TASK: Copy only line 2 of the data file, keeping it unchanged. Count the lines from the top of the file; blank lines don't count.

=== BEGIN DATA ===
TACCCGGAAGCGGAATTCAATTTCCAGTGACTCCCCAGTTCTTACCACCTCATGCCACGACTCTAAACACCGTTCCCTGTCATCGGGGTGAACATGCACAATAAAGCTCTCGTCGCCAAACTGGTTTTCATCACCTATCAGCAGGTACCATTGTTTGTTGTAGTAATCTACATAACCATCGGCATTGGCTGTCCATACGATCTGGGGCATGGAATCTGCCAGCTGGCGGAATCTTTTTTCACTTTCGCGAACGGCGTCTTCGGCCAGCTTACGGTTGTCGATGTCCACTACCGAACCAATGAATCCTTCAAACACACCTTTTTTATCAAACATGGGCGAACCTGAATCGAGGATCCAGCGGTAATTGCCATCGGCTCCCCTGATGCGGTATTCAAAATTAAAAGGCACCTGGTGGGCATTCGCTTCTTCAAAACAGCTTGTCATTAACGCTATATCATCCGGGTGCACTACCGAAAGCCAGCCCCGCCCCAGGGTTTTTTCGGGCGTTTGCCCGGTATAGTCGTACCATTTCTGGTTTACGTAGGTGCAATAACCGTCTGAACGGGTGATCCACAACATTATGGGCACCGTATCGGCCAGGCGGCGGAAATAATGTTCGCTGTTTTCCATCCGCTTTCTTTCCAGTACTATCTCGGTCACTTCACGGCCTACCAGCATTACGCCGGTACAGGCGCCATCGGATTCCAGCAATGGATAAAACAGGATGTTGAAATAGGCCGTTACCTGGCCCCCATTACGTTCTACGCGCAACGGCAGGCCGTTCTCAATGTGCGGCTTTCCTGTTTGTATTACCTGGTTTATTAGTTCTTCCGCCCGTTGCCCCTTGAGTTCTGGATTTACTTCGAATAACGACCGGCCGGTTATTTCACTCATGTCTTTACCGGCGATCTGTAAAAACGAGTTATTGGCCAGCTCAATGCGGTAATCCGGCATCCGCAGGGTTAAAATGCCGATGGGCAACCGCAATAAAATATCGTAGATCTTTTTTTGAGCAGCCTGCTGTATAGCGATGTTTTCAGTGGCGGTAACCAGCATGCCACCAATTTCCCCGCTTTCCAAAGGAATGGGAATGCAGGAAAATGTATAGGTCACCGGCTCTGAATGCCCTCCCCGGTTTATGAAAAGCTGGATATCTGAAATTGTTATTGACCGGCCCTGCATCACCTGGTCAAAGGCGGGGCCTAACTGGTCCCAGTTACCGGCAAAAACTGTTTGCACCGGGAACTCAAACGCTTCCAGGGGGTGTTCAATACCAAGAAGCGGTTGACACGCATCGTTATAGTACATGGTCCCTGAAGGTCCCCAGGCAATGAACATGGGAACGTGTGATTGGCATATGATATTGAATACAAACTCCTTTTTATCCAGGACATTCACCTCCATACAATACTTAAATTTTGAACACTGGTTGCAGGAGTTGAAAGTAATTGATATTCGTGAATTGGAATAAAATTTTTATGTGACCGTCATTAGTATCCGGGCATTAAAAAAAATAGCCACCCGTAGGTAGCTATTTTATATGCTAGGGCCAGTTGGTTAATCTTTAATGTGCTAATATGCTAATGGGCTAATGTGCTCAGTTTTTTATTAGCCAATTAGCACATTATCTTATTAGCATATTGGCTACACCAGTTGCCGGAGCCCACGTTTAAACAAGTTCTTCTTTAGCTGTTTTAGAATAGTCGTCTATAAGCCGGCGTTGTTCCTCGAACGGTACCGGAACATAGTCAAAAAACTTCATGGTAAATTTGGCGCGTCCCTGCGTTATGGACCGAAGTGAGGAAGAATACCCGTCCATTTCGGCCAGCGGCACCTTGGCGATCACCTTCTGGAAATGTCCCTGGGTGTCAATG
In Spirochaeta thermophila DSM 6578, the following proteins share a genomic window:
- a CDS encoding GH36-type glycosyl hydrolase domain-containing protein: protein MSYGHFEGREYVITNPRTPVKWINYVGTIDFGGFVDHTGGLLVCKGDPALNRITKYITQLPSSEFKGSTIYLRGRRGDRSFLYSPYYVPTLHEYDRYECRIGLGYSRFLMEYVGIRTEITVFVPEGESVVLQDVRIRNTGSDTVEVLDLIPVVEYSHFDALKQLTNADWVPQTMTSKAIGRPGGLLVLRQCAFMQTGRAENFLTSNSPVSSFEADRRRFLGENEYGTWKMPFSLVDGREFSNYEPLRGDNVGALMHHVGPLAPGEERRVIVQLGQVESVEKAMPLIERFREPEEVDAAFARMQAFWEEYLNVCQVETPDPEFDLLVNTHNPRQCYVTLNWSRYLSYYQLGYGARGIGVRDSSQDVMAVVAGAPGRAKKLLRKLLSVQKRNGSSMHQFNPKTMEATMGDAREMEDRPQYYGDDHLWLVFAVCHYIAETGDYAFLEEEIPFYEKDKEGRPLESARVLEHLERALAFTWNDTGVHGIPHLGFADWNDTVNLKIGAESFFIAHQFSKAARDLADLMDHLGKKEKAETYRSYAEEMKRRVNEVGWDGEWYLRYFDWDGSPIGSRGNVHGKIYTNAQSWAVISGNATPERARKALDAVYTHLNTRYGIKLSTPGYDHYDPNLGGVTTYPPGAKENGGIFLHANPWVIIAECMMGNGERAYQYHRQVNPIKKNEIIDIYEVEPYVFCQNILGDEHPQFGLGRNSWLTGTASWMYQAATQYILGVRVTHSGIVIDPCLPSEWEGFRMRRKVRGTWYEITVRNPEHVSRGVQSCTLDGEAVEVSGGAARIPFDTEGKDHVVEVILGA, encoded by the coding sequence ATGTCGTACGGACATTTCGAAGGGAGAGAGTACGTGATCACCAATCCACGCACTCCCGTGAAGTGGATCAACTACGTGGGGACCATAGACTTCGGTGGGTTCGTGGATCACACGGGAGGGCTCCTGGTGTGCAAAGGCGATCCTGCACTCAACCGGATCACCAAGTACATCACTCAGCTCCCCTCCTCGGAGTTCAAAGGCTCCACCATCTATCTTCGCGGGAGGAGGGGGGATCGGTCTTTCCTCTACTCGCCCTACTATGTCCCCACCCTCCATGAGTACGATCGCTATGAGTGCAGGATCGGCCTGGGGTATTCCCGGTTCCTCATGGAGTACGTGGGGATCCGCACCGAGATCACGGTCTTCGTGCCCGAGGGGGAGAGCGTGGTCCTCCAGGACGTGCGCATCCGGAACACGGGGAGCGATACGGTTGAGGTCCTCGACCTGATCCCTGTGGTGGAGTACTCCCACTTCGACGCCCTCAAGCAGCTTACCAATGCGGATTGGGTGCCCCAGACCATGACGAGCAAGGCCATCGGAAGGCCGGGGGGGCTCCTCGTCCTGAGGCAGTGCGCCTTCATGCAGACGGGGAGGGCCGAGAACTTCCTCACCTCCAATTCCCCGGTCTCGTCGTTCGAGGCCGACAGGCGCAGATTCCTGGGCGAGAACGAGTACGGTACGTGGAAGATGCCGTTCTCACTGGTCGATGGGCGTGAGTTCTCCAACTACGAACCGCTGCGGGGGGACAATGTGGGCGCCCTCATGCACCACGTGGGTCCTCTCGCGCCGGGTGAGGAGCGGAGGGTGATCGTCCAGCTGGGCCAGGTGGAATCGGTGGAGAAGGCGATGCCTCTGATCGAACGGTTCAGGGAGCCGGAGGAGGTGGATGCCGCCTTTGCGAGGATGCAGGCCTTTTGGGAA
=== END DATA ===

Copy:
In Spirochaeta thermophila DSM 6578, the following proteins share a genomic window: